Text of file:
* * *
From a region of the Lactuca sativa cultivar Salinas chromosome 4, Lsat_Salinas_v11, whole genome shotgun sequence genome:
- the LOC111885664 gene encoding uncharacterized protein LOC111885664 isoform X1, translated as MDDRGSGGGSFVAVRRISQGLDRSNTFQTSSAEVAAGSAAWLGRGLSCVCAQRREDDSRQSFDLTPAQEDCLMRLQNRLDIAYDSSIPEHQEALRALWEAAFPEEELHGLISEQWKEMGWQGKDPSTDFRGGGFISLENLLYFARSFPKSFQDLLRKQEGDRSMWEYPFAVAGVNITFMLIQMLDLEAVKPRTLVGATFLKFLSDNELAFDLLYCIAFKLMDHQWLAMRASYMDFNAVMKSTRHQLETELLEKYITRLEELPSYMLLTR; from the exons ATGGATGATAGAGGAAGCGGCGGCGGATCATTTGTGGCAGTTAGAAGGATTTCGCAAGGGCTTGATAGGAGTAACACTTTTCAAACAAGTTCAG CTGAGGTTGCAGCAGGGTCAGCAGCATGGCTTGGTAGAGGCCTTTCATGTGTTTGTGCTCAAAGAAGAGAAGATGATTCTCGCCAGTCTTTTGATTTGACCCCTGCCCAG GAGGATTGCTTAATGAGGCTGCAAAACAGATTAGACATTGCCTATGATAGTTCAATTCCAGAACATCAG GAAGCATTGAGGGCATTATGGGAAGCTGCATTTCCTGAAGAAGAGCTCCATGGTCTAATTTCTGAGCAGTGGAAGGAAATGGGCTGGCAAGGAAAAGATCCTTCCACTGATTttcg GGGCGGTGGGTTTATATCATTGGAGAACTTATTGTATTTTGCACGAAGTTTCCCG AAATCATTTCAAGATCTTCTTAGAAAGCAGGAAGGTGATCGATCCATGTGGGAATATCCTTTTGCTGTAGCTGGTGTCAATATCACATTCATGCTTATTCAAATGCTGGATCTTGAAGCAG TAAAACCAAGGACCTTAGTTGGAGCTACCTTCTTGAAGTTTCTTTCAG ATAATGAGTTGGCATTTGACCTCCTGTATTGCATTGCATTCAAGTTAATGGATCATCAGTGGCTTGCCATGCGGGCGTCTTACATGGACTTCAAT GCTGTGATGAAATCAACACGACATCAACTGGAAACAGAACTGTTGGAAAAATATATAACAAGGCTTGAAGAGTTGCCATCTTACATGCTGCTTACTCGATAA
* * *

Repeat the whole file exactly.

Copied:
From a region of the Lactuca sativa cultivar Salinas chromosome 4, Lsat_Salinas_v11, whole genome shotgun sequence genome:
- the LOC111885664 gene encoding uncharacterized protein LOC111885664 isoform X1, translated as MDDRGSGGGSFVAVRRISQGLDRSNTFQTSSAEVAAGSAAWLGRGLSCVCAQRREDDSRQSFDLTPAQEDCLMRLQNRLDIAYDSSIPEHQEALRALWEAAFPEEELHGLISEQWKEMGWQGKDPSTDFRGGGFISLENLLYFARSFPKSFQDLLRKQEGDRSMWEYPFAVAGVNITFMLIQMLDLEAVKPRTLVGATFLKFLSDNELAFDLLYCIAFKLMDHQWLAMRASYMDFNAVMKSTRHQLETELLEKYITRLEELPSYMLLTR; from the exons ATGGATGATAGAGGAAGCGGCGGCGGATCATTTGTGGCAGTTAGAAGGATTTCGCAAGGGCTTGATAGGAGTAACACTTTTCAAACAAGTTCAG CTGAGGTTGCAGCAGGGTCAGCAGCATGGCTTGGTAGAGGCCTTTCATGTGTTTGTGCTCAAAGAAGAGAAGATGATTCTCGCCAGTCTTTTGATTTGACCCCTGCCCAG GAGGATTGCTTAATGAGGCTGCAAAACAGATTAGACATTGCCTATGATAGTTCAATTCCAGAACATCAG GAAGCATTGAGGGCATTATGGGAAGCTGCATTTCCTGAAGAAGAGCTCCATGGTCTAATTTCTGAGCAGTGGAAGGAAATGGGCTGGCAAGGAAAAGATCCTTCCACTGATTttcg GGGCGGTGGGTTTATATCATTGGAGAACTTATTGTATTTTGCACGAAGTTTCCCG AAATCATTTCAAGATCTTCTTAGAAAGCAGGAAGGTGATCGATCCATGTGGGAATATCCTTTTGCTGTAGCTGGTGTCAATATCACATTCATGCTTATTCAAATGCTGGATCTTGAAGCAG TAAAACCAAGGACCTTAGTTGGAGCTACCTTCTTGAAGTTTCTTTCAG ATAATGAGTTGGCATTTGACCTCCTGTATTGCATTGCATTCAAGTTAATGGATCATCAGTGGCTTGCCATGCGGGCGTCTTACATGGACTTCAAT GCTGTGATGAAATCAACACGACATCAACTGGAAACAGAACTGTTGGAAAAATATATAACAAGGCTTGAAGAGTTGCCATCTTACATGCTGCTTACTCGATAA